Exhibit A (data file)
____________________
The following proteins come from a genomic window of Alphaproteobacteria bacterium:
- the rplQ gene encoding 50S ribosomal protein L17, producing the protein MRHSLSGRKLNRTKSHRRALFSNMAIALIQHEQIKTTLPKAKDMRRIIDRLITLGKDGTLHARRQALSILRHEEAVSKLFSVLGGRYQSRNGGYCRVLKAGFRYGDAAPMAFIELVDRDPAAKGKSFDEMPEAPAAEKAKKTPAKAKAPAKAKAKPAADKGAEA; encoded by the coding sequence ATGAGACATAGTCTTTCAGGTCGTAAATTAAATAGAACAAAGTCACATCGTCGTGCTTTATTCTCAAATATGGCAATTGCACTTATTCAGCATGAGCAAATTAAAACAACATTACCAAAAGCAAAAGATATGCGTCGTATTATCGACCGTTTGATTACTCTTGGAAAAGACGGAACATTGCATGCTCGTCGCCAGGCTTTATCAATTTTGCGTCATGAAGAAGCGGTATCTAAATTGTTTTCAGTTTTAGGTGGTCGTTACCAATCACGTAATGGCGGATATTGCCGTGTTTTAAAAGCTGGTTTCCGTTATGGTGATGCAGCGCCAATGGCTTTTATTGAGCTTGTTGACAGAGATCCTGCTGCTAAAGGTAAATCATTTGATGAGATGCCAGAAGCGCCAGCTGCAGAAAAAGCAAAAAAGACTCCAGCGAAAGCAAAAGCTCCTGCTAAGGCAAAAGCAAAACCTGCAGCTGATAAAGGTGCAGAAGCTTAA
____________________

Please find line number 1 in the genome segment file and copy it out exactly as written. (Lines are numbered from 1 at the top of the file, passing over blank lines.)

The following proteins come from a genomic window of Alphaproteobacteria bacterium: